Like all who are old enough to remember those days, I will never forget the turmoil, and the violence, that characterized the Civil Rights era – as millions of people braved dogs and fire hoses, billy clubs and baseball bats, bullets and bombs, in order to secure the rights which were theirs as Americans.  Thanks to their sacrifices, their leadership, and the relentless optimism of pioneers like Dr. Martin Luther King Jr., Medgar Evers, Rosa Parks, Thurgood Marshall, and so many others – the 1960s was a time of great challenge, but also great promise, for our nation.  And among the signature achievements of that tumultuous decade – a decade defined by tragedy as well as hope; by bitter loss as well as remarkable progress – few were as important, or as impactful, as the passage of the Civil Rights Act of 1964.

When President Lyndon Johnson signed this landmark law – 50 years ago this coming July – he recognized it as a watershed moment.  Although its adoption did not put the issue of equal justice to rest – or settle the cause of civil rights, once and for all – it marked an inflection point in our history.  It gave those who sought fair treatment a renewed sense of hope.  And it reaffirmed their determination to keep fighting for the brighter future that all of our citizens deserved.

In the years that followed, this struggle – to secure what President Johnson once called the “dignity of man and the destiny of democracy” – would lead to the passage of the Voting Rights Act of 1965 and a range of other reforms, both large and small.  Together, these changes altered the course of the 20th century.  And they led our nation’s Department of Justice to take an active role in defending the civil rights to which everyone in this country is entitled – work that remains among our top priorities today.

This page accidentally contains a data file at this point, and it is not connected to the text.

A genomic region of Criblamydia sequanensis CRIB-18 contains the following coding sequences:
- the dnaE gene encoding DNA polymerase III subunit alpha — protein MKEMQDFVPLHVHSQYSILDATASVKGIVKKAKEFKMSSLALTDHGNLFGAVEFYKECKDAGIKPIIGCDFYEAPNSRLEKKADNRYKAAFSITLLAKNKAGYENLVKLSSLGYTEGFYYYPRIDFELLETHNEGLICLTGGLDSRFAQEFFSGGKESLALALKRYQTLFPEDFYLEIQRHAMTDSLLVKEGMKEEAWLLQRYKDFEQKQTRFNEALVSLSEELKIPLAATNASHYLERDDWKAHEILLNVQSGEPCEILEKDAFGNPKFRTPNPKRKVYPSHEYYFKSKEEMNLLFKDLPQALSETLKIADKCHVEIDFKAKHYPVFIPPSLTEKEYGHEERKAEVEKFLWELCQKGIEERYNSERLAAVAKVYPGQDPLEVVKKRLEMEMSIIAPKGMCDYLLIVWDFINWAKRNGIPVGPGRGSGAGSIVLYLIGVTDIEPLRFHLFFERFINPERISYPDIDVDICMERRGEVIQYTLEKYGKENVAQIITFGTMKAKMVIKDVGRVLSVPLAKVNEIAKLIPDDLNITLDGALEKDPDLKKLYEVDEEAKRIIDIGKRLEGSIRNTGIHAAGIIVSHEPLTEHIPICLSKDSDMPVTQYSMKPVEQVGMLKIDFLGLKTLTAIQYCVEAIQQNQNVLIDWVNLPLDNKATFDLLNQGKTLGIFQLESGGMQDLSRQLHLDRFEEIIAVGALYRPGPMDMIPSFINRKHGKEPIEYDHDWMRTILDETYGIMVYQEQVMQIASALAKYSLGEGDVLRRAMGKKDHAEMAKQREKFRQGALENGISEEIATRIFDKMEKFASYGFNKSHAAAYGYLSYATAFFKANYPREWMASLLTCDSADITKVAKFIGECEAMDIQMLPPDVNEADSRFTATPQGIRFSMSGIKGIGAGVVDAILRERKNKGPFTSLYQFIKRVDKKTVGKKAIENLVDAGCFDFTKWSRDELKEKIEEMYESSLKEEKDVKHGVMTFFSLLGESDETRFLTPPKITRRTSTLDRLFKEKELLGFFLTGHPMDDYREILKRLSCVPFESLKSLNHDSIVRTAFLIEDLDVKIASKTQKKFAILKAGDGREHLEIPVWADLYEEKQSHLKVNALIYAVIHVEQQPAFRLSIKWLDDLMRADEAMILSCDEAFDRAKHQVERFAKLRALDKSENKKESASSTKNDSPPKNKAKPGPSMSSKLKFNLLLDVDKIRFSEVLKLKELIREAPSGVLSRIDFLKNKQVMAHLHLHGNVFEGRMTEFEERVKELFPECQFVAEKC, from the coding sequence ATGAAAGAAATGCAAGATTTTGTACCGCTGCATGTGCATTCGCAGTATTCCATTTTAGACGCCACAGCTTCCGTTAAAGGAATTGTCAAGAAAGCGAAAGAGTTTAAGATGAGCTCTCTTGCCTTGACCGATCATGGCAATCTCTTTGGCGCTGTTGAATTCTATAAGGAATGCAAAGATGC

In many ways, the Civil Rights Act of 1964 continues to stand at the heart of our ongoing efforts – providing critical protections against discrimination and disenfranchisement for members of every sector of society.  But it’s far from the only tool we have for advancing the cause of justice under law; for ensuring both fairness and rigor in all of our enforcement activities; and for securing the basic promise of equality that was codified in our founding documents – and must drive our ongoing efforts to make this fundamental truth not only “self-evident,” but protected by the law.

We can be proud of all that the Justice Department’s Civil Rights Division, of which Chief Judge Roberts was once a member, has done to advance this struggle in recent years.  Since 2009, the Division has filed more criminal civil rights cases than at any other time in our history, including record numbers of police misconduct and human trafficking cases.  Under the Matthew Shepard and James Byrd, Jr. Hate Crimes Prevention Act, which President Obama signed into law in 2009, we are improving our ability to hold accountable those who commit bias-motivated acts of violence.  We’re working, under the Defending Childhood Initiative and the National Forum on Youth Violence Prevention, to combat bullying and harassment, to protect America’s young people from violence and abuse, and to partner with allies like the Department of Education to disrupt the “school-to-prison pipeline.”  And in a variety of ways – from our neighborhoods and workplaces, to our housing and lending markets; from our boardrooms to our border areas; from our military bases to our voting booths – my colleagues and I are using every resource at our disposal and every tool within our reach to stand against all forms of discrimination.